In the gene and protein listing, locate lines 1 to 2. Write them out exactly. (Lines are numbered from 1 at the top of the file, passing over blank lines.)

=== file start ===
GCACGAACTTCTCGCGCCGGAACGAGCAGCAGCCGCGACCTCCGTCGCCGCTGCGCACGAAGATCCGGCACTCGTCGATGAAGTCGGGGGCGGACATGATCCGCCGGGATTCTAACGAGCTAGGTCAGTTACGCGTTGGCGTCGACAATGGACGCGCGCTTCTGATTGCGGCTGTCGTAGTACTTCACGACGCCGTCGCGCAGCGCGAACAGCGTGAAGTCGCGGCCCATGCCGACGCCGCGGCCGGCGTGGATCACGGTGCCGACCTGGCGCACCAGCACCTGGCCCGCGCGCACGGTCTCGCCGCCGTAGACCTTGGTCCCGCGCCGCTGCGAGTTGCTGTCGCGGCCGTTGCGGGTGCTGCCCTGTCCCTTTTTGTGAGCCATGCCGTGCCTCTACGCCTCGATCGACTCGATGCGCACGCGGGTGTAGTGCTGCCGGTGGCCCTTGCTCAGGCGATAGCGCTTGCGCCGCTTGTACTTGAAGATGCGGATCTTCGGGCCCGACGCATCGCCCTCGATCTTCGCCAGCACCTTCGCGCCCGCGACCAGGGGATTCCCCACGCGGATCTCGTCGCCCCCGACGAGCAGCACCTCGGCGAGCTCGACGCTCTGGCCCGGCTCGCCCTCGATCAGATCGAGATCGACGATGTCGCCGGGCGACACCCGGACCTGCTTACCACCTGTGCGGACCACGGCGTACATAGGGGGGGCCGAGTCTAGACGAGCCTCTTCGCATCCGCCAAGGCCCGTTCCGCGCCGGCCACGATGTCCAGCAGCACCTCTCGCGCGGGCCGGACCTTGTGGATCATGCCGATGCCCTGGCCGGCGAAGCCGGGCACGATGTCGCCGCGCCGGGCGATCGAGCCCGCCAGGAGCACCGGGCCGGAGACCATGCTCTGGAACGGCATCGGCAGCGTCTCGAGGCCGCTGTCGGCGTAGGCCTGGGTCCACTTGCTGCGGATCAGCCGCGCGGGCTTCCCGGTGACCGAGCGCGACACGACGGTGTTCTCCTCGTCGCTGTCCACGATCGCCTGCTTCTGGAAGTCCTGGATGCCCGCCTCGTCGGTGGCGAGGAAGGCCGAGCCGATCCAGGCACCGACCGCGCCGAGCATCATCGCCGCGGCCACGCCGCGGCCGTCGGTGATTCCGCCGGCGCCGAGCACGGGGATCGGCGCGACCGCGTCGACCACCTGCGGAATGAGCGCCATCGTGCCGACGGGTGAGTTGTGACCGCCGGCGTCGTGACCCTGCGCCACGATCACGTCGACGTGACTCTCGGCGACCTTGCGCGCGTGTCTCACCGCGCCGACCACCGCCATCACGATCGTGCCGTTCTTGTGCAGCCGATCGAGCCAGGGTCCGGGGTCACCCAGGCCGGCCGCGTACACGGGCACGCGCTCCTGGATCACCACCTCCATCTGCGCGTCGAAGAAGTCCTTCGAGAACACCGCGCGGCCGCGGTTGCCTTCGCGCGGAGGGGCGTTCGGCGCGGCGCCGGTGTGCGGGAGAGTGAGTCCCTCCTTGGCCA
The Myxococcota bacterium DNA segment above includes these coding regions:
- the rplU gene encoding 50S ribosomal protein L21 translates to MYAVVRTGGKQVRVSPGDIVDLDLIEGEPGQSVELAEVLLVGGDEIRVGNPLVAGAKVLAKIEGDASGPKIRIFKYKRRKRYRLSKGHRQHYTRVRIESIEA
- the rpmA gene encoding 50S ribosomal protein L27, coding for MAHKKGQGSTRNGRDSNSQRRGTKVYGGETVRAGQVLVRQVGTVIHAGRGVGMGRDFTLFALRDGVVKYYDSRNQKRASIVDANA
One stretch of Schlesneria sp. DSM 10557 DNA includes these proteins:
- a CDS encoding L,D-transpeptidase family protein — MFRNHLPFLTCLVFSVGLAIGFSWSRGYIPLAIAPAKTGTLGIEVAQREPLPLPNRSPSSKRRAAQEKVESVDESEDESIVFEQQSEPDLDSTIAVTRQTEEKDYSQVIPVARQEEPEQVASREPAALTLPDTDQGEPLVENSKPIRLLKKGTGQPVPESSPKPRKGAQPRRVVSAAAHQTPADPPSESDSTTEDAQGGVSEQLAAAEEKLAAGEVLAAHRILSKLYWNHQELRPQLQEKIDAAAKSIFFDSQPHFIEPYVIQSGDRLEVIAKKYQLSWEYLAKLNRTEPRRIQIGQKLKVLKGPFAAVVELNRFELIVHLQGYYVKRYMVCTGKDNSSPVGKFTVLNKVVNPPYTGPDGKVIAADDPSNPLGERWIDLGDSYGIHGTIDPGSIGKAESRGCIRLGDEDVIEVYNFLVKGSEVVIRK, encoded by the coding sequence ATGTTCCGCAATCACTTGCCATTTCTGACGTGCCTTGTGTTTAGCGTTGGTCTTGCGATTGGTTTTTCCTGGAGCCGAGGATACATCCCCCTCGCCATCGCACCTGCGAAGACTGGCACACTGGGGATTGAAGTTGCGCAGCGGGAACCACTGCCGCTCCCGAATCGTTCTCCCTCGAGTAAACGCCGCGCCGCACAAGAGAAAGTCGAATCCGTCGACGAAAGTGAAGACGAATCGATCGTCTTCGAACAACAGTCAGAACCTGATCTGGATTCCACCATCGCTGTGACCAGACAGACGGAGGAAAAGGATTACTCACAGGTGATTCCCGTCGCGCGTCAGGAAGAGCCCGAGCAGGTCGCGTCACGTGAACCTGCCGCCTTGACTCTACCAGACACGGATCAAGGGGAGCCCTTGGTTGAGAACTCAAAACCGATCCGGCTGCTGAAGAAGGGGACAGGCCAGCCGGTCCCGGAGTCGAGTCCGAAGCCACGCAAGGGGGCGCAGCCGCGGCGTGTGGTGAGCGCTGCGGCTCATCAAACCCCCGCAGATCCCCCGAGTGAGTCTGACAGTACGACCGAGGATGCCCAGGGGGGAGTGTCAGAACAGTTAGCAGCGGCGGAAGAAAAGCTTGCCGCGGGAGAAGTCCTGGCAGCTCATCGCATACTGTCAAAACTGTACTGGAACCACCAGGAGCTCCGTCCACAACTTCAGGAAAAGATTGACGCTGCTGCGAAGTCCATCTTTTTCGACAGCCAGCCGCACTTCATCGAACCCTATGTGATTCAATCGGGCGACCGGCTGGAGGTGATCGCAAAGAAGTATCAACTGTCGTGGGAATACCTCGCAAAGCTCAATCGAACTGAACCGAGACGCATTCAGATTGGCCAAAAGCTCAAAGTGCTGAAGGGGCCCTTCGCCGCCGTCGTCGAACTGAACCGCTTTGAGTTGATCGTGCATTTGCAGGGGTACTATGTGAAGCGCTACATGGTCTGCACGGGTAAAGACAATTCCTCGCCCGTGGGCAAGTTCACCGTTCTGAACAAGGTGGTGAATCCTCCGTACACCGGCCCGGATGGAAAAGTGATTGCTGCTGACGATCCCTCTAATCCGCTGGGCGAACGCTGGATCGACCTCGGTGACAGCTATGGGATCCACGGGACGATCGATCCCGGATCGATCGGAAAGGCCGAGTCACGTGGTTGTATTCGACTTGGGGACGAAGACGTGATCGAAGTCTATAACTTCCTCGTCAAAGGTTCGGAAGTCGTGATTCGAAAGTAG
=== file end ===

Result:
GCACGAACTTCTCGCGCCGGAACGAGCAGCAGCCGCGACCTCCGTCGCCGCTGCGCACGAAGATCCGGCACTCGTCGATGAAGTCGGGGGCGGACATGATCCGCCGGGATTCTAACGAGCTAGGTCAGTTACGCGTTGGCGTCGACAATGGACGCGCGCTTCTGATTGCGGCTGTCGTAGTACTTCACGACGCCGTCGCGCAGCGCGAACAGCGTGAAGTCGCGGCCCATGCCGACGCCGCGGCCGGCGTGGATCACGGTGCCGACCTGGCGCACCAGCACCTGGCCCGCGCGCACGGTCTCGCCGCCGTAGACCTTGGTCCCGCGCCGCTGCGAGTTGCTGTCGCGGCCGTTGCGGGTGCTGCCCTGTCCCTTTTTGTGAGCCATGCCGTGCCTCTACGCCTCGATCGACTCGATGCGCACGCGGGTGTAGTGCTGCCGGTGGCCCTTGCTCAGGCGATAGCGCTTGCGCCGCTTGTACTTGAAGATGCGGATCTTCGGGCCCGACGCATCGCCCTCGATCTTCGCCAGCACCTTCGCGCCCGCGACCAGGGGATTCCCCACGCGGATCTCGTCGCCCCCGACGAGCAGCACCTCGGCGAGCTCGACGCTCTGGCCCGGCTCGCCCTCGATCAGATCGAGATCGACGATGTCGCCGGGCGACACCCGGACCTGCTTACCACCTGTGCGGACCACGGCGTACATAGGGGGGGCCGAGTCTAGACGAGCCTCTTCGCATCCGCCAAGGCCCGTTCCGCGCCGGCCACGATGTCCAGCAGCACCTCTCGCGCGGGCCGGACCTTGTGGATCATGCCGATGCCCTGGCCGGCGAAGCCGGGCACGATGTCGCCGCGCCGGGCGATCGAGCCCGCCAGGAGCACCGGGCCGGAGACCATGCTCTGGAACGGCATCGGCAGCGTCTCGAGGCCGCTGTCGGCGTAGGCCTGGGTCCACTTGCTGCGGATCAGCCGCGCGGGCTTCCCGGTGACCGAGCGCGACACGACGGTGTTCTCCTCGTCGCTGTCCACGATCGCCTGCTTCTGGAAGTCCTGGATGCCCGCCTCGTCGGTGGCGAGGAAGGCCGAGCCGATCCAGGCACCGACCGCGCCGAGCATCATCGCCGCGGCCACGCCGCGGCCGTCGGTGATTCCGCCGGCGCCGAGCACGGGGATCGGCGCGACCGCGTCGACCACCTGCGGAATGAGCGCCATCGTGCCGACGGGTGAGTTGTGACCGCCGGCGTCGTGACCCTGCGCCACGATCACGTCGACGTGACTCTCGGCGACCTTGCGCGCGTGTCTCACCGCGCCGACCACCGCCATCACGATCGTGCCGTTCTTGTGCAGCCGATCGAGCCAGGGTCCGGGGTCACCCAGGCCGGCCGCGTACACGGGCACGCGCTCCTGGATCACCACCTCCATCTGCGCGTCGAAGAAGTCCTTCGAGAACACCGCGCGGCCGCGGTTGCCTTCGCGCGGAGGGGCGTTCGGCGCGGCGCCGGTGTGCGGGAGAGTGAGTCCCTCCTTGGCCA
The Myxococcota bacterium DNA segment above includes these coding regions: